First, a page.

Caister Academic Press

Clinical Phage Therapy

Elizabeth Kutter, Jan Borysowski, Ryszard Międzybrodzki, Andrzej Górski, Beata Weber-Dąbrowska, Mzia Kutateladze, Zemphira Alavidze, Marina Goderdzishvili and Revaz Adamia
from: Phage Therapy: Current Research and Applications (Edited by: Jan Borysowski, Ryszard Międzybrodzki and Andrzej Górski). Caister Academic Press, U.K. (2014)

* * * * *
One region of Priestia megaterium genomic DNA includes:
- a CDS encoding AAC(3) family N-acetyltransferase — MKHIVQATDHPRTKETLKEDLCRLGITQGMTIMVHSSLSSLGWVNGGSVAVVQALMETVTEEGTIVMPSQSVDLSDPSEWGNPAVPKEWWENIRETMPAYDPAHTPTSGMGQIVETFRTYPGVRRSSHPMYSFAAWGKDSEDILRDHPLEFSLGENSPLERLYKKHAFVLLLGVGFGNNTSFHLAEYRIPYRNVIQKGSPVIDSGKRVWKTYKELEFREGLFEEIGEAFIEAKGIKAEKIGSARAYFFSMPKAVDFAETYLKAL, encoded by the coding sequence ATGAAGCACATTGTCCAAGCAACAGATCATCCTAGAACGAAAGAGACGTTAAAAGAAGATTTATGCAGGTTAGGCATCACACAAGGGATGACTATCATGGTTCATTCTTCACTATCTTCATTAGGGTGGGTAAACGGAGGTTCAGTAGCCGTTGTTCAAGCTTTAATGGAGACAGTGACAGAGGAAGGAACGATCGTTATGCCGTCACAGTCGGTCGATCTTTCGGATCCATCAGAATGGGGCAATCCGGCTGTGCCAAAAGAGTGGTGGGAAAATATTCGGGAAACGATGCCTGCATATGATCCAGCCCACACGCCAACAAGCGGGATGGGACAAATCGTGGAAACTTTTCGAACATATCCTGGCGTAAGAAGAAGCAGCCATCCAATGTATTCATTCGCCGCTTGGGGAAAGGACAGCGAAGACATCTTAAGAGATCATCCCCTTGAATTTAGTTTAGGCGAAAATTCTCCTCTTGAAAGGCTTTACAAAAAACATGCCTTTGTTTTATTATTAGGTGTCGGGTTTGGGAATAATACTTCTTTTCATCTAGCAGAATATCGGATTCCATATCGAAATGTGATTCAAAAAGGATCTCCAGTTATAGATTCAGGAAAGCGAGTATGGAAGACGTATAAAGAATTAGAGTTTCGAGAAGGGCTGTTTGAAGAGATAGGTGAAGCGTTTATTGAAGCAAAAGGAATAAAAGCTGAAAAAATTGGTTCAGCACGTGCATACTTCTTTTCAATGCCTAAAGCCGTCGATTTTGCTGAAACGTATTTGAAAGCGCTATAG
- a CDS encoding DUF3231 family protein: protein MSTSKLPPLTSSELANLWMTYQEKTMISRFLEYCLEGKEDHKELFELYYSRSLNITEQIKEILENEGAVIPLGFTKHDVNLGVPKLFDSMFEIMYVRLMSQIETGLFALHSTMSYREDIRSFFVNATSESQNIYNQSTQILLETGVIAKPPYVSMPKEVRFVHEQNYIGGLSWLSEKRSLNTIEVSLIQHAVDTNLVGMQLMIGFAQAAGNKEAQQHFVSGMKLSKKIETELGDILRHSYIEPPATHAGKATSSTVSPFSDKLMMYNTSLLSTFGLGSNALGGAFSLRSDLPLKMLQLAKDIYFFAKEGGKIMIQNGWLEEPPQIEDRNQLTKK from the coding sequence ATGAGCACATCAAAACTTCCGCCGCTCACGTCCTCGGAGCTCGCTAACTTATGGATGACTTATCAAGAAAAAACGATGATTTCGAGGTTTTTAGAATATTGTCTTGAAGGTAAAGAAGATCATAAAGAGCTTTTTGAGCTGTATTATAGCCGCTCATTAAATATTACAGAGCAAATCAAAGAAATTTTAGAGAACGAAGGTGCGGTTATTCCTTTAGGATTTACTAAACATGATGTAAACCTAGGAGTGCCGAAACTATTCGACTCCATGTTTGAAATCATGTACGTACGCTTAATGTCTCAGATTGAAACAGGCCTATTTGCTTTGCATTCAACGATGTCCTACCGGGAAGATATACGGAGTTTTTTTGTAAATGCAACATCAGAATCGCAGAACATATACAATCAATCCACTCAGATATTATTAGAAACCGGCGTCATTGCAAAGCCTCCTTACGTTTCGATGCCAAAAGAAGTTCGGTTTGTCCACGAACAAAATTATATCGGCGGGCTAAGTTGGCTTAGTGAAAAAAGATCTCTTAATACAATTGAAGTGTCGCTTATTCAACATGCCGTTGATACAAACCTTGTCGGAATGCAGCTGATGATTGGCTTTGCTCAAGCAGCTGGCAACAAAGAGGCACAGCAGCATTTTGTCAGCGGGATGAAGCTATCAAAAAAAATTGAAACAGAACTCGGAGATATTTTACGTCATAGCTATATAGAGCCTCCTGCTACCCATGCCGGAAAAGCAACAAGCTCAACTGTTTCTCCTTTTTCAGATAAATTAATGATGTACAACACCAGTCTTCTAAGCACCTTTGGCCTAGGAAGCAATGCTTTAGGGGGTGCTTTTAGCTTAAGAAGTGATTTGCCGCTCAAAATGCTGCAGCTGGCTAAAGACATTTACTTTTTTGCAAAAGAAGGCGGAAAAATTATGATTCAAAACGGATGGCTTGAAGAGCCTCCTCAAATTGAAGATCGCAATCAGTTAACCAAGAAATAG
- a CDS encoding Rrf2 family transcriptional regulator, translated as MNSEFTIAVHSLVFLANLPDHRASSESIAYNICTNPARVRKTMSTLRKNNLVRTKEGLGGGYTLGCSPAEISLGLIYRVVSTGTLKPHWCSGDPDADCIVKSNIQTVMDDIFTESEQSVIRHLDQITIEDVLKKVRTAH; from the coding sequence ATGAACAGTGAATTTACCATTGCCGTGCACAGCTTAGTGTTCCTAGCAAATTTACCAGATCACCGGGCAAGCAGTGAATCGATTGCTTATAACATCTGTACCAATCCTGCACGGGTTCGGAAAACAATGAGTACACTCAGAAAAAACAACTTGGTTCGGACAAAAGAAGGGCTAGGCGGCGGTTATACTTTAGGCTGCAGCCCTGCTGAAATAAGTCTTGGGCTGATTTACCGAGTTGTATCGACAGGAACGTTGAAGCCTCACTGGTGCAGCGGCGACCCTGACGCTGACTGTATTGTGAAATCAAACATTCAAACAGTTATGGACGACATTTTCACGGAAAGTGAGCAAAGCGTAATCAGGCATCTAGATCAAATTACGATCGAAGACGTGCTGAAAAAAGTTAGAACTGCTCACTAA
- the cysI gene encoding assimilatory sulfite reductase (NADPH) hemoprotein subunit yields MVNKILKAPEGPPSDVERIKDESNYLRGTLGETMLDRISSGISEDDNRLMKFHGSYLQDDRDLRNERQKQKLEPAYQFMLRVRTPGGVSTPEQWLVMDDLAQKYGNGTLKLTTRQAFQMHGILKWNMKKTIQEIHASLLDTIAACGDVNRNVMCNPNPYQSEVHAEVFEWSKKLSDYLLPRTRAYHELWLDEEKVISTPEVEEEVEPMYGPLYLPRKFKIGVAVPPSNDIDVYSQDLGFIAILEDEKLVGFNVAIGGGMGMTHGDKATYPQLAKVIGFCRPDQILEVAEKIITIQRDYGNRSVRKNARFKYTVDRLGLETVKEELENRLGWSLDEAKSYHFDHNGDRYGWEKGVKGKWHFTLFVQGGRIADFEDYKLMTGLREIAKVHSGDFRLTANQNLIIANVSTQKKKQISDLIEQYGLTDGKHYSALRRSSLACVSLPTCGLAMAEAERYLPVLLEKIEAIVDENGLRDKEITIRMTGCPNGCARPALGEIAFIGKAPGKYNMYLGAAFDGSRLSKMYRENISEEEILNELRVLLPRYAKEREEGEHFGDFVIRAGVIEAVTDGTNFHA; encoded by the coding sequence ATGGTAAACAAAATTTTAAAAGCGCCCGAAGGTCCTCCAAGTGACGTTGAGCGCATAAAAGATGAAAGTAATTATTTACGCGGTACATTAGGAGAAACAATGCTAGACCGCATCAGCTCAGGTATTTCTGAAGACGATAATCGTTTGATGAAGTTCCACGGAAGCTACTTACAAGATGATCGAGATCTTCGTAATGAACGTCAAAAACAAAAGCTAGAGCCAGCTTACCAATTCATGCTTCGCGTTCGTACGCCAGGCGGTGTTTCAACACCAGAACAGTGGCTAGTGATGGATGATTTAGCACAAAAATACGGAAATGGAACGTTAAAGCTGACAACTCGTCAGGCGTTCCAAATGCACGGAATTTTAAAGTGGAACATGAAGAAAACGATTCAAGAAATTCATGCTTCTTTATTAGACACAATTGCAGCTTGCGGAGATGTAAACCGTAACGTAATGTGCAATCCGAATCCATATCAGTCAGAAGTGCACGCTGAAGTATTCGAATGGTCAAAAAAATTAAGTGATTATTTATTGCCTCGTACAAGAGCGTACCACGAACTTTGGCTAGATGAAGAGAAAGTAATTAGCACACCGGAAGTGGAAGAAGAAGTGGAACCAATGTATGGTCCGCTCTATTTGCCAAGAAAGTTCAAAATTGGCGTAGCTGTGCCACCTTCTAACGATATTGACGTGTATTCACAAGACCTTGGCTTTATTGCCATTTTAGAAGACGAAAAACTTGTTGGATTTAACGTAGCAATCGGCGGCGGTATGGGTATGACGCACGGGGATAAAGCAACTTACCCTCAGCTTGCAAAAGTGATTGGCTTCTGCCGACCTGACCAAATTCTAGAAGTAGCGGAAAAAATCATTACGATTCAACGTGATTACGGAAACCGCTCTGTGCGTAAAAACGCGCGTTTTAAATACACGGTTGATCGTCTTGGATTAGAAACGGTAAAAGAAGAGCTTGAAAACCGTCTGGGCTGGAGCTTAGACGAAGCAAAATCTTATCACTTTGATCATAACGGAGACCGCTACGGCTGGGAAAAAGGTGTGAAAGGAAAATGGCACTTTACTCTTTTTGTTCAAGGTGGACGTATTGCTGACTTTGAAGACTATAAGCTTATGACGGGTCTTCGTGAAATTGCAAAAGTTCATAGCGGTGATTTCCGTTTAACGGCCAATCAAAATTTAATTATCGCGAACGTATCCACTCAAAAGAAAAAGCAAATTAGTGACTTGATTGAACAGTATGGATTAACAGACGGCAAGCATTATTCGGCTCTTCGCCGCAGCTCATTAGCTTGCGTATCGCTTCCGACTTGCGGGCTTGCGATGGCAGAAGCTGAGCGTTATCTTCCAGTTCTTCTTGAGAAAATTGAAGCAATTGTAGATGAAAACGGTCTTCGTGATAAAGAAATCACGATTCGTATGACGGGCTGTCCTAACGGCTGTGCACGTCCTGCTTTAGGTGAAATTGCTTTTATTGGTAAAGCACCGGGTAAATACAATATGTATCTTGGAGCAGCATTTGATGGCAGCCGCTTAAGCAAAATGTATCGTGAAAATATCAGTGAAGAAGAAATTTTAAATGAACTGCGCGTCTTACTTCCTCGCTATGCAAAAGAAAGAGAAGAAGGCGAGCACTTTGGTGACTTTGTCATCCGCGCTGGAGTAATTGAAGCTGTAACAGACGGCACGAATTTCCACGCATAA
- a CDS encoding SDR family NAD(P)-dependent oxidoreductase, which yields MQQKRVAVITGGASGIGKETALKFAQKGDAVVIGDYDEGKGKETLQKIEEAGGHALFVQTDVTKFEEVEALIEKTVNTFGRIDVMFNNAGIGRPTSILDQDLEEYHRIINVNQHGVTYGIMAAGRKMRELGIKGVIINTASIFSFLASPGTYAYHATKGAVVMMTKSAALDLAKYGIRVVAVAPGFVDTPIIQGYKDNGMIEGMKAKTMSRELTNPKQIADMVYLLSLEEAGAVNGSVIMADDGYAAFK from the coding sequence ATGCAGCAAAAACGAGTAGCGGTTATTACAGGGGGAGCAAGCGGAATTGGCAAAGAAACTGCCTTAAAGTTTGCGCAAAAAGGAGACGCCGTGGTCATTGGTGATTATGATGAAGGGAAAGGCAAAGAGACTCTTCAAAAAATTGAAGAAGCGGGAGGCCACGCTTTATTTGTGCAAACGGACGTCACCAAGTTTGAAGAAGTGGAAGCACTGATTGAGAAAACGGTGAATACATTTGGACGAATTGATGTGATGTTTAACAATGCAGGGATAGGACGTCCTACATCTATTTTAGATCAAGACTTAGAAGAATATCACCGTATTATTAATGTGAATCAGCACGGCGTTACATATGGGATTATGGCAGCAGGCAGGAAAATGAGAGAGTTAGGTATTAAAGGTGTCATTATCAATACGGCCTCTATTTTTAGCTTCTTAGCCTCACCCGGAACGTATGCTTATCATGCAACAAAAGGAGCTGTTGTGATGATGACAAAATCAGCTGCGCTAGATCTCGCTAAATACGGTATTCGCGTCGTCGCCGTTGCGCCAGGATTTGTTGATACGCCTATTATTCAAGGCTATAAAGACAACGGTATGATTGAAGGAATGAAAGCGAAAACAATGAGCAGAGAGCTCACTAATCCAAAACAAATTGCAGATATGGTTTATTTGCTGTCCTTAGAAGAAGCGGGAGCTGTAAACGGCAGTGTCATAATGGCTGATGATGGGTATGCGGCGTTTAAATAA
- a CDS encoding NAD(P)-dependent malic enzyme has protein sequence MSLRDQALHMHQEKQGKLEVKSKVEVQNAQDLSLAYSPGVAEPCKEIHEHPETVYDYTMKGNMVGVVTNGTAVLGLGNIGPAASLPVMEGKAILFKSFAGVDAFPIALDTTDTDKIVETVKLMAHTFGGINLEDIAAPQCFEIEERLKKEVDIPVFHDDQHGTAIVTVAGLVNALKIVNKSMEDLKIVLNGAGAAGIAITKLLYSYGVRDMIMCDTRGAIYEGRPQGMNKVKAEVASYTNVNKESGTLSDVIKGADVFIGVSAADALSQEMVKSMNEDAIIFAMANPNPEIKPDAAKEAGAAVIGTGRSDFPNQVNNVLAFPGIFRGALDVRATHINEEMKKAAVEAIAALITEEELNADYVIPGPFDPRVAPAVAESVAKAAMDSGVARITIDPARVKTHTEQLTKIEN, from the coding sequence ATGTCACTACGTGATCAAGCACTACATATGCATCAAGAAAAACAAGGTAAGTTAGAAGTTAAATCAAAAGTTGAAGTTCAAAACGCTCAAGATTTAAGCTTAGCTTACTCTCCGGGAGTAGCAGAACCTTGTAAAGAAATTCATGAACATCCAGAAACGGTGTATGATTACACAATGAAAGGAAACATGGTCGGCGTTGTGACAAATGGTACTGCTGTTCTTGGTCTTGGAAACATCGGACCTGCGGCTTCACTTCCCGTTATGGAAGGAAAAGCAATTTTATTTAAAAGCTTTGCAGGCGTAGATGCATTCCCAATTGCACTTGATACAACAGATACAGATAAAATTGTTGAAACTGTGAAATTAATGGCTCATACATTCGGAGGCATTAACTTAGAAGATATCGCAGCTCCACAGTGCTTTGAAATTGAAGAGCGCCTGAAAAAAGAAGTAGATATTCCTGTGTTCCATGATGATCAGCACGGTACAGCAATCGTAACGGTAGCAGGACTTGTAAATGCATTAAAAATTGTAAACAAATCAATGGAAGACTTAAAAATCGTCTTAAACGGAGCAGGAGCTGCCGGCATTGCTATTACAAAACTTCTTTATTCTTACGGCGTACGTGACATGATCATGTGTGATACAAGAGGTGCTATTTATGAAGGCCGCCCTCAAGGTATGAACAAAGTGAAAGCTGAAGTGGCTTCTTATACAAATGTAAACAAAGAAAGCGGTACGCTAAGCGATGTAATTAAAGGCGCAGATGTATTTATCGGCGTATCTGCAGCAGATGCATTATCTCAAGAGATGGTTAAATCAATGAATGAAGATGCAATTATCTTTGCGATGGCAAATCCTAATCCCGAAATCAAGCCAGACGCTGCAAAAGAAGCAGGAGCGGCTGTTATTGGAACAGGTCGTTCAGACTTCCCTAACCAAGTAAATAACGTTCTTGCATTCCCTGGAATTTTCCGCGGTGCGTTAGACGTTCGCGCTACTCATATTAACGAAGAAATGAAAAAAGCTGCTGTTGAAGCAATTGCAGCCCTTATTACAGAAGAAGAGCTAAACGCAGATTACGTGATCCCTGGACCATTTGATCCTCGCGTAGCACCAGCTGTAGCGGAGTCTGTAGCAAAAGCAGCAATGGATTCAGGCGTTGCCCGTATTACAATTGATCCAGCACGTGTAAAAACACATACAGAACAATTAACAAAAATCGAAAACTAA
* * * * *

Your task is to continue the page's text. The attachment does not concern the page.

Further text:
Since the first therapeutic use of phages in humans in 1919, a large number of studies have been conducted to evaluate the safety and the efficacy of phage therapy in a wide range of bacterial infections, and phage therapy has become a well-accepted part of clinical practice in some parts of the world. Elsewhere, interest in phage therapy has been growing strongly in parallel with the emerging threats of antibiotic resistance worldwide and the paucity of new approaches, but progress has been hampered by the lack of the rigorous double-blind clinical trials now widely required for governmental approval and the challenges in getting funding for such studies. Earlier therapeutic phage applications are important for further development of clinical phage therapy in multiple ways. First, their results strongly suggest the safety of bacteriophage preparations; no serious side effects have been reported despite their use by hundreds of thousands of people, suggesting that any such effects are almost certainly rare and/or subtle. Secondly, they may help to select specific diseases and approaches to be best targeted by future more tightly controlled trials of phage therapy. Thirdly, more in-depth exploration of the strongest earlier work and of recent advances in the field should help spur private, governmental and academic investment in further research. The main goal of this chapter is to discuss in detail the recent controlled trials of bacteriophage preparations along with the clinical experiences of the two major centers of phage therapy, the Ludwik Hirszfeld Institute of Immunology and Experimental Therapy, Wrocław, Poland, and the George Eliava Institute of Bacteriophages, Microbiology and Virology, Tbilisi, Georgia. The positive results of hitherto conducted studies, as well as dramatic increase in the prevalence of antibiotic-resistant bacteria, warrant concerted further explorations of clinical phage therapy as one element in our arsenal read more ...
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